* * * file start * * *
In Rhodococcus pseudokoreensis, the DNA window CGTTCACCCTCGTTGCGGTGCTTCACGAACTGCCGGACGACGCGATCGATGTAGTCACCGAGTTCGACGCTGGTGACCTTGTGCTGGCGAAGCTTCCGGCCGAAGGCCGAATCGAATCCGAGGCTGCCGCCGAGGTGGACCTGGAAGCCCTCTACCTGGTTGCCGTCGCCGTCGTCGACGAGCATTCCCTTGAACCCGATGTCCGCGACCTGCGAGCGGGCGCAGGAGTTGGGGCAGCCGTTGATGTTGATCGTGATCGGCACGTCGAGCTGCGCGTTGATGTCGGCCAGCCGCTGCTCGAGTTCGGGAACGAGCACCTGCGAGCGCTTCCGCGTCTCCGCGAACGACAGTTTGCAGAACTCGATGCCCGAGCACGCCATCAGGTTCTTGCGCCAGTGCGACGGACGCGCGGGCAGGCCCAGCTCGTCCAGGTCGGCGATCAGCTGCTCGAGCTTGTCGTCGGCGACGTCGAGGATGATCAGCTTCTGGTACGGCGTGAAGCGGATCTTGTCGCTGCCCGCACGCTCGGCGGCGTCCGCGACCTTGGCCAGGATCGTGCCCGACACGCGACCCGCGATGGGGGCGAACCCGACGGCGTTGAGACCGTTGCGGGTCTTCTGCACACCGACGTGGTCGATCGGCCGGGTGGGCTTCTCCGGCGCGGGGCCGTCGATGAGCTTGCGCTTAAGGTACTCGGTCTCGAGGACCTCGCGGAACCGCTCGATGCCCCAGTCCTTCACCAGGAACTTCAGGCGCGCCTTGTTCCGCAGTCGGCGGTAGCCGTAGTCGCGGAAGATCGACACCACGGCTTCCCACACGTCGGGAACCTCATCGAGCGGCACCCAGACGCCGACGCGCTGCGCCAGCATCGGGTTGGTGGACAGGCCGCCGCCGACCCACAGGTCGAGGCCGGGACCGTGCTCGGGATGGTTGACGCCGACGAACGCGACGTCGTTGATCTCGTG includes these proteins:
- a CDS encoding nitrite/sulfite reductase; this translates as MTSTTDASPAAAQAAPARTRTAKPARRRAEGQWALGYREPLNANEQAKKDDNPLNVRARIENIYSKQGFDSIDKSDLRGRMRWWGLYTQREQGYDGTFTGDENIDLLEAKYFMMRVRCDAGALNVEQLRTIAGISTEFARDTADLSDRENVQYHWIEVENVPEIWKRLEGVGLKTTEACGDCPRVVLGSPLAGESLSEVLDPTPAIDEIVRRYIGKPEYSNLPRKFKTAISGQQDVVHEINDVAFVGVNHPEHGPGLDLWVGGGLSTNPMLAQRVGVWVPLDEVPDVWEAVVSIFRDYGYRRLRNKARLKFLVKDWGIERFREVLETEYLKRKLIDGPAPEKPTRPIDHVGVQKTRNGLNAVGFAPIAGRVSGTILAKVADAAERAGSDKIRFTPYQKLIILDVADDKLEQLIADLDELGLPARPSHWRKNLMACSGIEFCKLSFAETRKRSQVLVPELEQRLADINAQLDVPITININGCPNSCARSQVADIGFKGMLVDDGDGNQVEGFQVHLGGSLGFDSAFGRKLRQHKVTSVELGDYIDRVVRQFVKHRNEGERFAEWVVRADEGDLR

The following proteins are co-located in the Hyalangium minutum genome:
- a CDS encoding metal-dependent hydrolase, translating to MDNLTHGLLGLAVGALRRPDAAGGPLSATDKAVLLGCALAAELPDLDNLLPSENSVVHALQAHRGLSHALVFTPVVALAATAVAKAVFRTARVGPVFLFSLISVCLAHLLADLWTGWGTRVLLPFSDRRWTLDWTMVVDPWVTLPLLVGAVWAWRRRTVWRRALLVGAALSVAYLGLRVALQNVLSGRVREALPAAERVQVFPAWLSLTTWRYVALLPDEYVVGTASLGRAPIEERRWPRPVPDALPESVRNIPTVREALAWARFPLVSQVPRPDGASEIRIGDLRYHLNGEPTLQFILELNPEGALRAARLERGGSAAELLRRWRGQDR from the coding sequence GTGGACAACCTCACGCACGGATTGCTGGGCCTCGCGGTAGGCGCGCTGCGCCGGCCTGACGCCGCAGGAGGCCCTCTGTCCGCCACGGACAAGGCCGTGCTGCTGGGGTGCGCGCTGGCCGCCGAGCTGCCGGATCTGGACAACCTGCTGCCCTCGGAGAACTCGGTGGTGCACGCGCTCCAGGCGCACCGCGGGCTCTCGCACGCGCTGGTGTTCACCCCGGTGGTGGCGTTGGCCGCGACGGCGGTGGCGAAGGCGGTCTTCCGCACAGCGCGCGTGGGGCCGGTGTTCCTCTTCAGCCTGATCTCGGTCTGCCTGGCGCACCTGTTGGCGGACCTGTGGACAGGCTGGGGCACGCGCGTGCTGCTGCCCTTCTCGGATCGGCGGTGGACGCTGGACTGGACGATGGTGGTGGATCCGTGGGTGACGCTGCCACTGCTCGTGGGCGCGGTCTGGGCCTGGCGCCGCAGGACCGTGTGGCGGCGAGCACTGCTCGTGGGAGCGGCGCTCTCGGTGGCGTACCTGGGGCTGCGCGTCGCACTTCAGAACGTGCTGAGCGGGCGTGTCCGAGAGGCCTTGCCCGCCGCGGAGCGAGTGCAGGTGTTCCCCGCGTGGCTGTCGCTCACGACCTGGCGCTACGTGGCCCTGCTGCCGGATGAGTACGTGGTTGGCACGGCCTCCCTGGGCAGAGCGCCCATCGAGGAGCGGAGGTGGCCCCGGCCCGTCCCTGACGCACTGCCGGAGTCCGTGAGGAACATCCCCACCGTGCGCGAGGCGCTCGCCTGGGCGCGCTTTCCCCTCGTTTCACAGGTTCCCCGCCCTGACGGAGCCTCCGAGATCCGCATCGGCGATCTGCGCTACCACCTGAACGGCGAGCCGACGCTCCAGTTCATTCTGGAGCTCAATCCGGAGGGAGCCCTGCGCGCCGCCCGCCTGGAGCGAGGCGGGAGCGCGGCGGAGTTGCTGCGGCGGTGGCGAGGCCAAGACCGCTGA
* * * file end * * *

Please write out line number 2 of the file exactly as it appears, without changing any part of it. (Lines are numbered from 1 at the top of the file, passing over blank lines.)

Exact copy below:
- a CDS encoding nitrite/sulfite reductase; this translates as MTSTTDASPAAAQAAPARTRTAKPARRRAEGQWALGYREPLNANEQAKKDDNPLNVRARIENIYSKQGFDSIDKSDLRGRMRWWGLYTQREQGYDGTFTGDENIDLLEAKYFMMRVRCDAGALNVEQLRTIAGISTEFARDTADLSDRENVQYHWIEVENVPEIWKRLEGVGLKTTEACGDCPRVVLGSPLAGESLSEVLDPTPAIDEIVRRYIGKPEYSNLPRKFKTAISGQQDVVHEINDVAFVGVNHPEHGPGLDLWVGGGLSTNPMLAQRVGVWVPLDEVPDVWEAVVSIFRDYGYRRLRNKARLKFLVKDWGIERFREVLETEYLKRKLIDGPAPEKPTRPIDHVGVQKTRNGLNAVGFAPIAGRVSGTILAKVADAAERAGSDKIRFTPYQKLIILDVADDKLEQLIADLDELGLPARPSHWRKNLMACSGIEFCKLSFAETRKRSQVLVPELEQRLADINAQLDVPITININGCPNSCARSQVADIGFKGMLVDDGDGNQVEGFQVHLGGSLGFDSAFGRKLRQHKVTSVELGDYIDRVVRQFVKHRNEGERFAEWVVRADEGDLR